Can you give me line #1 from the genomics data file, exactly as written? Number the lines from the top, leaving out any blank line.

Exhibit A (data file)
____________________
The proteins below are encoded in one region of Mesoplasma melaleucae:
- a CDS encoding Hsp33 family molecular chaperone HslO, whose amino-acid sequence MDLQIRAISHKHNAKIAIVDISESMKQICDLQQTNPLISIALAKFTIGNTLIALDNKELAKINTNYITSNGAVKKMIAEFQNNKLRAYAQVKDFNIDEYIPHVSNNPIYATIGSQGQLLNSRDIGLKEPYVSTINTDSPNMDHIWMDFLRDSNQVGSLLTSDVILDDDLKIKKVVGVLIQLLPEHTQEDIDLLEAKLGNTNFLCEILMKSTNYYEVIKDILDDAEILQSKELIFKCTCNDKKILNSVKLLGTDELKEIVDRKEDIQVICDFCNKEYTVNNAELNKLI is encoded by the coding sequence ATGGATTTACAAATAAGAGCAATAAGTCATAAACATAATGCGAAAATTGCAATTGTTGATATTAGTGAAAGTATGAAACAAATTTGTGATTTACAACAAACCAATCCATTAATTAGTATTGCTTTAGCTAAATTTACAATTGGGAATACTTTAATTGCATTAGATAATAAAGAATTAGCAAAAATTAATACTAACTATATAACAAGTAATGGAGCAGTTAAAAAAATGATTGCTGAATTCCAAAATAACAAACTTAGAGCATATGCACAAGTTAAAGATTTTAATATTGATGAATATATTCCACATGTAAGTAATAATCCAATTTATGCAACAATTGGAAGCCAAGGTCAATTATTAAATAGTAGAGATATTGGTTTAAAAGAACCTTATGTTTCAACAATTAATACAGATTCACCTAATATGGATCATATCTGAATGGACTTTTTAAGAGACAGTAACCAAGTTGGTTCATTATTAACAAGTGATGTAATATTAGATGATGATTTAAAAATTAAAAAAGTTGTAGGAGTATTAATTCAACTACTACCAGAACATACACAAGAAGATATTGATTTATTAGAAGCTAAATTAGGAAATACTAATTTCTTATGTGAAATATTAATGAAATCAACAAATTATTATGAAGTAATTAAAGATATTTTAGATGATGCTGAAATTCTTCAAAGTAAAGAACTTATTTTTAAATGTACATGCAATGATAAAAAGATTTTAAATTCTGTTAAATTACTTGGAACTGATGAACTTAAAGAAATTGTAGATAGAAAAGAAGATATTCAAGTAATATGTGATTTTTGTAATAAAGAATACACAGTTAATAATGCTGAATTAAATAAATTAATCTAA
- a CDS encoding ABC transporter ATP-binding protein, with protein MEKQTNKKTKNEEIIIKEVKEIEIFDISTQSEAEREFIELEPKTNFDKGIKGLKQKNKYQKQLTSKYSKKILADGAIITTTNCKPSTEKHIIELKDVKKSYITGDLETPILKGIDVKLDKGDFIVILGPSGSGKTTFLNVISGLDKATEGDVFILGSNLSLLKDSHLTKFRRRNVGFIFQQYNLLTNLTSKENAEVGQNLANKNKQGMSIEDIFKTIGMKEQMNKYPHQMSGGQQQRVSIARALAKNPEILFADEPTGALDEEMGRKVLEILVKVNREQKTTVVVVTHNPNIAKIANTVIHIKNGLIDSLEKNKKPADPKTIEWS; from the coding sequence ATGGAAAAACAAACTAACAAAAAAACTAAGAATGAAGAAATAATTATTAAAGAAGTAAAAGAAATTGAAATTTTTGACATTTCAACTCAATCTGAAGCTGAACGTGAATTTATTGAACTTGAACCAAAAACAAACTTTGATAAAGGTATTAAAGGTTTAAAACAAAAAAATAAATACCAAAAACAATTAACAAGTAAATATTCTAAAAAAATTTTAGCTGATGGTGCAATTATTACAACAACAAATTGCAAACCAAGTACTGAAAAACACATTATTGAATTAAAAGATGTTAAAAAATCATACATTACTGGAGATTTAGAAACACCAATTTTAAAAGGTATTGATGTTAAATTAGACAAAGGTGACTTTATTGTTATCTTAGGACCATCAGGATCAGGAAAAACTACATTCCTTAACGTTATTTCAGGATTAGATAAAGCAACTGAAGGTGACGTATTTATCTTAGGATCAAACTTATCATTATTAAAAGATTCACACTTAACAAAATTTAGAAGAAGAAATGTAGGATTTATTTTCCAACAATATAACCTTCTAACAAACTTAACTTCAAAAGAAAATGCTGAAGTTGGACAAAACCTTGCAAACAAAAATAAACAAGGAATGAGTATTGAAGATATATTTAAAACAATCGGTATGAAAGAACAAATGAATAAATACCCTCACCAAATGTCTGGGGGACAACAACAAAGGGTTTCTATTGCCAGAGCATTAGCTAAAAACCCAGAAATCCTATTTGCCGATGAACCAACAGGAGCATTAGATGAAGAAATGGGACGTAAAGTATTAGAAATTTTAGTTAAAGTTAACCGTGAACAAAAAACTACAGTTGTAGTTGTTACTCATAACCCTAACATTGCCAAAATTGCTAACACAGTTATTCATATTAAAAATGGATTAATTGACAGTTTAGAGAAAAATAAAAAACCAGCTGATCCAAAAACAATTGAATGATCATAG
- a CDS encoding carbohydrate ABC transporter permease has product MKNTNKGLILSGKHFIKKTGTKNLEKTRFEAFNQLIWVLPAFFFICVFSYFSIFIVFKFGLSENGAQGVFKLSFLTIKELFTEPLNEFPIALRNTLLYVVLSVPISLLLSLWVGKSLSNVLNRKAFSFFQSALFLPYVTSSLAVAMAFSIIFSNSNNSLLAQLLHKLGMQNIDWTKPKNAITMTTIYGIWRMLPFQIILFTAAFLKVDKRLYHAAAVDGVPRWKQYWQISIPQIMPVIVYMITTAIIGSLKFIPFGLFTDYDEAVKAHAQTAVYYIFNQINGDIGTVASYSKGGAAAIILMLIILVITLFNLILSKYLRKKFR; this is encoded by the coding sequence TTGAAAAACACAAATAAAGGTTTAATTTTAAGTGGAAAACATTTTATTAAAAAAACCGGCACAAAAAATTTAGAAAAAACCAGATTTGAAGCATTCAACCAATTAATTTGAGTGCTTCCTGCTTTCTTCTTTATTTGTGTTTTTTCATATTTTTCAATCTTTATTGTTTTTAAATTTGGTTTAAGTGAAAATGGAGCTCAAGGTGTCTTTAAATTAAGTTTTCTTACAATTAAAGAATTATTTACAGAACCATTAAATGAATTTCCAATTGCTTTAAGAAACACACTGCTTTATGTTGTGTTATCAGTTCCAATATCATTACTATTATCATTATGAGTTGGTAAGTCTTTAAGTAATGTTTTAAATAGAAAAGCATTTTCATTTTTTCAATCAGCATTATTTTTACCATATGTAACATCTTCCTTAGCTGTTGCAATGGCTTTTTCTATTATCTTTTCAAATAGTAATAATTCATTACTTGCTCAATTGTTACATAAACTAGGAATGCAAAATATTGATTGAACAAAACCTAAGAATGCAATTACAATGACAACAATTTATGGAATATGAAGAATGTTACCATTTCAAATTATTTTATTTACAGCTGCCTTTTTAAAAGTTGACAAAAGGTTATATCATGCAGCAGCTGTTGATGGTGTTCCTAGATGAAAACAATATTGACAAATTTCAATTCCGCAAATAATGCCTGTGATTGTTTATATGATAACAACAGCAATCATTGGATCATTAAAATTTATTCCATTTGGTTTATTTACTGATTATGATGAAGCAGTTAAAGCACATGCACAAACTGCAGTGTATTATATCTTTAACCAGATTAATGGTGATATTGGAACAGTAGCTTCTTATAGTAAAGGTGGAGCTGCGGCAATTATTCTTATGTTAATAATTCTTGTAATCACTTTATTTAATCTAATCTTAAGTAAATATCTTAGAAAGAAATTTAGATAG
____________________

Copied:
The proteins below are encoded in one region of Mesoplasma melaleucae: